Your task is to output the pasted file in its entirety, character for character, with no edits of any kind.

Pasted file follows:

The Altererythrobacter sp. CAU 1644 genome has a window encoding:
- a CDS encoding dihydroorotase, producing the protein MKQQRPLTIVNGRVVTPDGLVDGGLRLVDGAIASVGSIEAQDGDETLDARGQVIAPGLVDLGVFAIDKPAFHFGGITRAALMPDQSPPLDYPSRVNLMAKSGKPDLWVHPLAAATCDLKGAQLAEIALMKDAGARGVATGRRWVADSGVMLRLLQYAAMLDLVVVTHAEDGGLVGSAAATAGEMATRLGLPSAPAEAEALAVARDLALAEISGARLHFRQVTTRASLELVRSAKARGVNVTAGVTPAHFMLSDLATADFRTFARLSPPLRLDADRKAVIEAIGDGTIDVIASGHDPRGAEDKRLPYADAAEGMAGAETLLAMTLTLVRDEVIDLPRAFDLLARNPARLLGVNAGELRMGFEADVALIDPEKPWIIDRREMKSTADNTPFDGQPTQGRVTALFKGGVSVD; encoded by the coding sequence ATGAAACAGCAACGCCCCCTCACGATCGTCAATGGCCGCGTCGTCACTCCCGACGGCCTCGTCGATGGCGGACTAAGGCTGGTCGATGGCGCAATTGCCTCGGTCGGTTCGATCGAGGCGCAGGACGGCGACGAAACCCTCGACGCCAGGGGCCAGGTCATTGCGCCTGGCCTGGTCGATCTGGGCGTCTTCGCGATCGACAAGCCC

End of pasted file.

The Altererythrobacter sp. CAU 1644 genome has a window encoding:
- a CDS encoding dihydroorotase, producing the protein MKQQRPLTIVNGRVVTPDGLVDGGLRLVDGAIASVGSIEAQDGDETLDARGQVIAPGLVDLGVFAIDKPAFHFGGITRAALMPDQSPPLDYPSRVNLMAKSGKPDLWVHPLAAATCDLKGAQLAEIALMKDAGARGVATGRRWVADSGVMLRLLQYAAMLDLVVVTHAEDGGLVGSAAATAGEMATRLGLPSAPAEAEALAVARDLALAEISGARLHFRQVTTRASLELVRSAKARGVNVTAGVTPAHFMLSDLATADFRTFARLSPPLRLDADRKAVIEAIGDGTIDVIASGHDPRGAEDKRLPYADAAEGMAGAETLLAMTLTLVRDEVIDLPRAFDLLARNPARLLGVNAGELRMGFEADVALIDPEKPWIIDRREMKSTADNTPFDGQPTQGRVTALFKGGVSVD; encoded by the coding sequence ATGAAACAGCAACGCCCCCTCACGATCGTCAATGGCCGCGTCGTCACTCCCGACGGCCTCGTCGATGGCGGACTAAGGCTGGTCGATGGCGCAATTGCCTCGGTCGGTTCGATCGAGGCGCAGGACGGCGACGAAACCCTCGACGCCAGGGGCCAGGTCATTGCGCCTGGCCTGGTCGATCTGGGCGTCTTCGCGATCGACAAGCCC